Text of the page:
How is Beer Made?
Updated: Nov 18, 2020
Brewing is one of the oldest and most interesting food production processes in human history. In its most simple form, brewing consists of four stages.
Mashing: The first step in the brewing process is mashing. A selection of base and specialty malts are milled and added to hot water. The mixture is then boiled to break down starches into simple sugars that yeast can consume. After boiling, the spent grain is removed through a process called lautering and sparging. The remaining liquid is now called the wort.
Boiling: The wort is then transferred into the brew kettle. Here, it is boiled for 60-90 minutes to sanitize the mixture and concentrate and caramelize sugars. During the boiling process, hops are added on a hopping schedule. Hops provide the wort with bitterness, aroma and flavor, and anti-microbial properties. The earlier the hops are added in the hopping schedule, the longer they will steep and the more bitter the resulting beer will be. Once the boil is complete, the wort is cooled and transferred into the fermentation tanks.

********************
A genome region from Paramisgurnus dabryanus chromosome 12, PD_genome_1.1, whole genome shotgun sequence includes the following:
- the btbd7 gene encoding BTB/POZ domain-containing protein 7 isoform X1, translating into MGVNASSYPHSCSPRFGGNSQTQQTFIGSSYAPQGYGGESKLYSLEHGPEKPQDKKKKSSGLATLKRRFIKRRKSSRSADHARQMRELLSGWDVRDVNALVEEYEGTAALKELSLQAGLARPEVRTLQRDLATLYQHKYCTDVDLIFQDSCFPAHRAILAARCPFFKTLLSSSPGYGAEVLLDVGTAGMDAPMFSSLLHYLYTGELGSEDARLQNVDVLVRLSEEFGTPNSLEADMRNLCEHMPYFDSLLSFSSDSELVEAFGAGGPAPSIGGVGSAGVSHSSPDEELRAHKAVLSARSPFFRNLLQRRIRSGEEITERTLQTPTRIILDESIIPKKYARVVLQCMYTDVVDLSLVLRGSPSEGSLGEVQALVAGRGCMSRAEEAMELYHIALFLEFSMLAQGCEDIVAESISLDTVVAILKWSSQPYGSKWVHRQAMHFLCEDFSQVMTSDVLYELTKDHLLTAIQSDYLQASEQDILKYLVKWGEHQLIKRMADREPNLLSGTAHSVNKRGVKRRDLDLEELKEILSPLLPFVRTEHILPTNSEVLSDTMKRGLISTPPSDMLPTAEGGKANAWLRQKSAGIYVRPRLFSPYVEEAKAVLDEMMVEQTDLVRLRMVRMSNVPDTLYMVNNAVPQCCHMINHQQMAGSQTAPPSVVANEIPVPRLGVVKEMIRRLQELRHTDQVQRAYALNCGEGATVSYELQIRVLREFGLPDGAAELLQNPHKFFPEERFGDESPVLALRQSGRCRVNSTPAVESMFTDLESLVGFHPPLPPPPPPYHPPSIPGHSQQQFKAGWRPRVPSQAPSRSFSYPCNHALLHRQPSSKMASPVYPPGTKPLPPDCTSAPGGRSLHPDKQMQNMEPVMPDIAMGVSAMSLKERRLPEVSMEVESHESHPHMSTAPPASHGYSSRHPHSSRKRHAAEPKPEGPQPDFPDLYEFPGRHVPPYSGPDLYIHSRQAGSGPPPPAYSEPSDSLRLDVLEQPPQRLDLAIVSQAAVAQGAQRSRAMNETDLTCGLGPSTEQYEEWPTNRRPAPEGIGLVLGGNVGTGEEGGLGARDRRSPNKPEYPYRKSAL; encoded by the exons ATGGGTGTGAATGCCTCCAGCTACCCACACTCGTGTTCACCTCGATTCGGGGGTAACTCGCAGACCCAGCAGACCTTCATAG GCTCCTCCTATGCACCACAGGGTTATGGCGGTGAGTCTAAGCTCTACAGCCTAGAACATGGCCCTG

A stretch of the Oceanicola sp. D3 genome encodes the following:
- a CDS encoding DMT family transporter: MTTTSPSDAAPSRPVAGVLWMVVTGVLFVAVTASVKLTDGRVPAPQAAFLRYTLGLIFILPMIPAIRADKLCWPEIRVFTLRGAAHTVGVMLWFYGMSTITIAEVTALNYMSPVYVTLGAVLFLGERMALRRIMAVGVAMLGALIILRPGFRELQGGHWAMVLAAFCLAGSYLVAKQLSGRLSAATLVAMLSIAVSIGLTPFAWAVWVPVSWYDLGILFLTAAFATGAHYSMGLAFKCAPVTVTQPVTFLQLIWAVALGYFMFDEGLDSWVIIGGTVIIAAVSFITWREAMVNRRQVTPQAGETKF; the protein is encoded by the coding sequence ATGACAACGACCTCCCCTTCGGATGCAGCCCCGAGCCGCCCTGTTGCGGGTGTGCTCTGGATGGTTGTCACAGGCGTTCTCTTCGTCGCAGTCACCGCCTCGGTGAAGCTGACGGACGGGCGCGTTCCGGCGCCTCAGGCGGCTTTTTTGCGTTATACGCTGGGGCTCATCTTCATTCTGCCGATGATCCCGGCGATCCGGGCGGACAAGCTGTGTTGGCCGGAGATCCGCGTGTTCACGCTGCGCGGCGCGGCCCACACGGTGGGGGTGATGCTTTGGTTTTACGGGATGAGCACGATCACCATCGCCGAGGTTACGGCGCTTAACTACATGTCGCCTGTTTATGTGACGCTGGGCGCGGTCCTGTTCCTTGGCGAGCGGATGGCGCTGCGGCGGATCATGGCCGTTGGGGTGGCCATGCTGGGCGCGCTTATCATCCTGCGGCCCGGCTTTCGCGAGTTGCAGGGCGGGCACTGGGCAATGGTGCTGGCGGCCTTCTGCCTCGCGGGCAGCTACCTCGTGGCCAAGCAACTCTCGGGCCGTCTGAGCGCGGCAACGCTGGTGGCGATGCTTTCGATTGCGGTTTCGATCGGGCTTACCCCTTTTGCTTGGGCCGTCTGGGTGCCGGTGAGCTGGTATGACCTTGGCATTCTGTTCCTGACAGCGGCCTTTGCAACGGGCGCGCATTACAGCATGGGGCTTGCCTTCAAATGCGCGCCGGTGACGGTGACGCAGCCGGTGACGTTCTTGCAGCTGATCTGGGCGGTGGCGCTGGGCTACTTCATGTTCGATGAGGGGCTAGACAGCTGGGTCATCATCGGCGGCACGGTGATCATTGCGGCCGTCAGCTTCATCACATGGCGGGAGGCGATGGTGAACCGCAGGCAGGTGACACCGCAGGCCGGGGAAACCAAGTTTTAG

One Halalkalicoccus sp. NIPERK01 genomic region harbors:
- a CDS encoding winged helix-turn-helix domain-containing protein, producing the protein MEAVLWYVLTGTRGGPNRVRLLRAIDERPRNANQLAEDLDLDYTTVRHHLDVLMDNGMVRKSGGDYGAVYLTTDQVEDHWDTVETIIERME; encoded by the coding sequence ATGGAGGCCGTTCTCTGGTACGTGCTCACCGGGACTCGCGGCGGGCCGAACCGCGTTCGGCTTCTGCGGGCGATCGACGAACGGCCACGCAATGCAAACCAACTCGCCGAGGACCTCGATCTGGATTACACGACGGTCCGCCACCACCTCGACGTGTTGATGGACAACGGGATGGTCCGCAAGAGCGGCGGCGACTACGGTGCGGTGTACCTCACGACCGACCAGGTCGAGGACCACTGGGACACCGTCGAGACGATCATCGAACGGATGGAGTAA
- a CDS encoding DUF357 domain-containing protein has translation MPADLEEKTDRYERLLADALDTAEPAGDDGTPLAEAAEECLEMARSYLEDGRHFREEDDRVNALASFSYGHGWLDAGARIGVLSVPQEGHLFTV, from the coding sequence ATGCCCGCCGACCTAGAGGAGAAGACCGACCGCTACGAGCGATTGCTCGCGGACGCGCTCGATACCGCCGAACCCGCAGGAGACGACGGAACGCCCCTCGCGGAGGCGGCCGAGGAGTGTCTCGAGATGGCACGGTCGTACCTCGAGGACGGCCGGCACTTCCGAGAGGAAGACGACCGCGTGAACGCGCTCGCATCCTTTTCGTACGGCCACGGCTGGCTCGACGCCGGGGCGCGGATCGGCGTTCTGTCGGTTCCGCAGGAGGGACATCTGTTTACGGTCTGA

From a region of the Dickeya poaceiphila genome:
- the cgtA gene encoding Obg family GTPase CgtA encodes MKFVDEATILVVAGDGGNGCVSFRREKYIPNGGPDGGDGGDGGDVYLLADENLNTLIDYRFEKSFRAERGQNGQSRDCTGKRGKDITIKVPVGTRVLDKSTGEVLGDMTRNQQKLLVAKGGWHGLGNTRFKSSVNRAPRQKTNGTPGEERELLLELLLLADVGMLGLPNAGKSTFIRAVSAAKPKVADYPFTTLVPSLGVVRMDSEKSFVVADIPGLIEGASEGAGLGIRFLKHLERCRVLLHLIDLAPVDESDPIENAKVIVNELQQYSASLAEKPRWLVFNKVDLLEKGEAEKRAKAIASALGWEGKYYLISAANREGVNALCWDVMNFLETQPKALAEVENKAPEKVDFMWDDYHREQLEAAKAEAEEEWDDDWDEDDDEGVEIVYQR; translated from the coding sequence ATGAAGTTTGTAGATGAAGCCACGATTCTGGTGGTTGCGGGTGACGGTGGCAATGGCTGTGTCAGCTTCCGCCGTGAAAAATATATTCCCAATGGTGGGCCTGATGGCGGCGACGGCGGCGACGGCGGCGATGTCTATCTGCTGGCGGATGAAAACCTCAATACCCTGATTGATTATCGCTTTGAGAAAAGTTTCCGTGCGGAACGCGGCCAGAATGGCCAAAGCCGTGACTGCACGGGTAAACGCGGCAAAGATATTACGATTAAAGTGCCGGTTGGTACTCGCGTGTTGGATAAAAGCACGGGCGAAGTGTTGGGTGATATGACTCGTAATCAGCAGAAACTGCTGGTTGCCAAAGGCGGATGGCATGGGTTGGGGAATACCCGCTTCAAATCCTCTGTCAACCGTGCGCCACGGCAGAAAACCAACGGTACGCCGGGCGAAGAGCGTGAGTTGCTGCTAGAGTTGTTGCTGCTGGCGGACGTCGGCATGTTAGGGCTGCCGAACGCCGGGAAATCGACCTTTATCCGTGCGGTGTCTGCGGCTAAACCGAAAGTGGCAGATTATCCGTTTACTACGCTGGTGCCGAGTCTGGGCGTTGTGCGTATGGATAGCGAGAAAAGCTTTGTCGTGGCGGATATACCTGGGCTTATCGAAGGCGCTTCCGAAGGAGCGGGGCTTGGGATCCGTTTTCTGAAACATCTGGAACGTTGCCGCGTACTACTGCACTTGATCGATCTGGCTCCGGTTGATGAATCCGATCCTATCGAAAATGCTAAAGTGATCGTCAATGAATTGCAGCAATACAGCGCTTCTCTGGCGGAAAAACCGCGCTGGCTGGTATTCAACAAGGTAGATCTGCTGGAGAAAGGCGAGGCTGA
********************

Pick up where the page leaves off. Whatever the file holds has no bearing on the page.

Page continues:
Fermentation: Yeast is added to the cooled wort and left to ferment. During fermentation, the yeast consumes the simple sugars in the wort and produces alcohol and CO2. This process takes between 2 and 3 weeks.
Clarifying, Resting, and Lagering: After fermentation, the wort has transformed into beer! The beer is then typically filtered to remove the yeast and any leftover grain and hop matter, which results in a crystal clear beer. Many craft breweries choose to leave their beer unfiltered and hazy - us included! Once packaged, the beer needs to rest for differing amounts of time. Ales are ready to drink in a few days, while lagers need to go through a lagering process to develop better flavors. This aging can take weeks to months, which is why they are named after the German word for “storehouse,” lager.